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Finally, we found the Temple of Isis in Corinth!

Uppdaterat: 17 jan.





The Temple of Isis in Corinth


Corinth 2019


Several years ago, before the pandemic, Sofia Magdalena and I conducted one of our courses in Athens. It was a warm September, and we traveled to various places, retracing the footsteps of antiquity, alongside our wonderful participants.

For the first and, so far, only time, we took a day trip to beautiful Corinth with our delightful group. Corinth is located a few miles from Athens, out on the Peloponnese.

Sofia and I had visited Corinth a few months earlier, exploring the Acrocorinth, where there was supposed to be a temple of Aphrodite. Now, we were there with our entire group. We bravely hiked up the slippery marble paths of the mountain to find Aphrodite's temple, but one by one, we descended without having spotted it. It was over 30 degrees Celsius, scorching hot. We climbed about 30 stairs up the mountain, searching for it, but eventually, we had to give up. I still chuckle when I google temples in Corinth, and the first result is Aphrodite's temple.

After concluding our visit to Acrocorinth, our driver took us down to the large temple site in Corinth, where the Temple of Apollo stands beautifully against the sky. It was completely calm, and very hot as we walked around the temple site. We strolled around, somewhat scattered, and also visited the beautiful museum with remnants of the mighty Amazon women's busts.


[Image 1: Temple of Apollo in Corinth




Acrocorinth in the background, Image 3: The Temple of Isis]




At some point, I had heard that there might be an Isis temple somewhere in Corinth. I had just asked the museum staff if they knew about it. The woman we asked went to inquire from her colleagues but soon returned, saying no one knew about it.


Together, Sofia Magdalena and I began walking toward the exit, our lovely course participants having left the beautiful museum one by one. Suddenly, a Greek man appeared behind us, shouting something to Sofia Magdalena in Greek. He looked upset, and I didn't understand what he was saying, but he pointed at me several times. Sofia alternately nodded and shook her head. She looked at me and said, "It's best if you go with him; I'll wait outside." Sofia Magdalena went out into the sunshine, and I turned back into the cool museum, following the man. He didn't speak a word of English, so my questions about what he wanted fell flat. Well, I thought, I'll follow along and see what he wants. He seemed upset, and I became worried that I had done something wrong.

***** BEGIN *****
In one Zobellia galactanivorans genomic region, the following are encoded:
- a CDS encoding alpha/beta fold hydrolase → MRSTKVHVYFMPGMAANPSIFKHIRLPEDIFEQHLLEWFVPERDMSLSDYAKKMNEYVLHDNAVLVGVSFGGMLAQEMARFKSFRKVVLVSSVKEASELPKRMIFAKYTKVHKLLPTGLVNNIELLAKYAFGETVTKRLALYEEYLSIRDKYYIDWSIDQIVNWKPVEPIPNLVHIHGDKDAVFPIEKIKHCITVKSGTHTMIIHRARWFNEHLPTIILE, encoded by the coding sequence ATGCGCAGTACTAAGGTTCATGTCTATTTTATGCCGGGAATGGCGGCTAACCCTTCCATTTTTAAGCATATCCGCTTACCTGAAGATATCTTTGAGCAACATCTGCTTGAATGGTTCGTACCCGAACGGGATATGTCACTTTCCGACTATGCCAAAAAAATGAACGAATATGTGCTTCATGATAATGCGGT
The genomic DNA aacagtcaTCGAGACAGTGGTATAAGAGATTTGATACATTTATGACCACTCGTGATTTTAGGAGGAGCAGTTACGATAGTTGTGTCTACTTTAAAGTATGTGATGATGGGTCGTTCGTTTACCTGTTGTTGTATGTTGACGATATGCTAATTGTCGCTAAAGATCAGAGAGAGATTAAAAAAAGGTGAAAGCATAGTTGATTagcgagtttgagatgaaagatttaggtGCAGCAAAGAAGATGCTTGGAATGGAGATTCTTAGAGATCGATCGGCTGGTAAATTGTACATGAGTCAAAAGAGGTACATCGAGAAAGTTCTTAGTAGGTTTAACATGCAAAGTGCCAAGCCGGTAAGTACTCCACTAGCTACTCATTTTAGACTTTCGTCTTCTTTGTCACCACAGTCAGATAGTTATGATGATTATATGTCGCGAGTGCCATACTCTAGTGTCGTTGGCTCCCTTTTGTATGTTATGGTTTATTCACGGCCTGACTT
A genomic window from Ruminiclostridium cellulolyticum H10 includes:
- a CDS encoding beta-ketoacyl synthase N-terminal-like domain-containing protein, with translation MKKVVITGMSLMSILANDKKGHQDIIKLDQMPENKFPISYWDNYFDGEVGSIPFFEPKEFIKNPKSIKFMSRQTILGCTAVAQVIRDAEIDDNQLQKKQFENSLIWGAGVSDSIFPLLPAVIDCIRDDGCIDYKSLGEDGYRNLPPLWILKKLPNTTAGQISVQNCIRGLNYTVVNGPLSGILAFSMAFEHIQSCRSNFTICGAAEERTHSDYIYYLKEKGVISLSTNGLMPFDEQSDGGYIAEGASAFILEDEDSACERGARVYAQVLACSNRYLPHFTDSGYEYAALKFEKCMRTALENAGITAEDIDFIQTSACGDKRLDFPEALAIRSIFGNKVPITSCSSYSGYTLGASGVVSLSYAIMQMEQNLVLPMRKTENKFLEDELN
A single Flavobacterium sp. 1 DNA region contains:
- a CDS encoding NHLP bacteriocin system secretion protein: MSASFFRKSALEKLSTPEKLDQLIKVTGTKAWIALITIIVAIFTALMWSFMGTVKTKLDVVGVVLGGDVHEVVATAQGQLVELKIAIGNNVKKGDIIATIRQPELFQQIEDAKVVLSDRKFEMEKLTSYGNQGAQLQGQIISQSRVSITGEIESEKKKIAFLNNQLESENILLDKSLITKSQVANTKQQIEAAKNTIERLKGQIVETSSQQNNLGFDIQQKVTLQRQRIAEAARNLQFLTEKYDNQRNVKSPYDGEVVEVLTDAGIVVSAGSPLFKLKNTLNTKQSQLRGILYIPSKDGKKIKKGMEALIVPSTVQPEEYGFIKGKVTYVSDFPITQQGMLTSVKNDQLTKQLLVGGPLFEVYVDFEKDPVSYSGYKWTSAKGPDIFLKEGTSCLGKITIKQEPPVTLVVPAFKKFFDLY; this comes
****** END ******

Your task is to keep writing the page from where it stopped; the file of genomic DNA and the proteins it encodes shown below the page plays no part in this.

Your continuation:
We walked through a larger hall inside the museum and turned behind a wall. There, on the wall, hung a TV screen with rolling images. He indicated for me to look, and I saw pictures of the museum, Acrocorinth, and the Temple of Apollo. Suddenly, a temple appeared, situated on a beach and extending into the water. The man looked at me, smiled, and said, "Isis!"

I felt a wave of joy within me; we had found the Temple of Isis on the shoreline in Corinth! I let the images roll by once more and stood ready with my phone to capture the screen when the picture appeared! So beautiful!


Joyful and excited, I left the museum and caught up with Sofia Magdalena at the temple site. It felt like finding a treasure! Right then and there, we decided to add the Temple of Isis to our courses in Greece.


[Image: Corinth Canal, Greece]





After passing the beautiful Corinth Canal in the evening, we returned to the beach in Athens, where we sat for hours watching the sunset. We had a powerful Moon meditation, tying together a wonderful week.


[Image 4: Our wonderful group at the Moon meditation on the beach in Athens after the day in Corinth]




The pandemic intervened, causing a hiatus of several years. When the pandemic subsided, we were busy rebuilding our courses, with new hotels and bus drivers to make everything work.


Now, we are back with our travels in Greece, and last year, we added a new course/trip to our concept. We stay on the picturesque island of Agistri and take boat trips to the Peloponnese. Last summer, we went for the first time to Epidavros and snorkeled over Argolida's Lost Atlantis. Epidavros was the place for healing in ancient Greece, meaning "to fill the aura with healing energies." Snorkeling over the ruins of the old town of Argolida was a wonderful experience. (This course will be led by Anna-Lena Vikström in week 27, and registration will be available soon).


[Images from the fall trip to Epidavros]



Christos from Agistri is our excursion leader, taking us on his boat across the Aegean Sea. Last summer, we also had the opportunity to talk to him about wanting to go by boat to Corinth—to the temple site, the Corinth Canal, and finally, to bathe on the beach at the Temple of Isis in Kenchreai, Corinth. He thought it would be great to spend that day together with us, so in September, our dream of bathing on the beach at the Temple of Isis in Kenchreai, Corinth, will come true.


Love & Light, Helena-Magdalena


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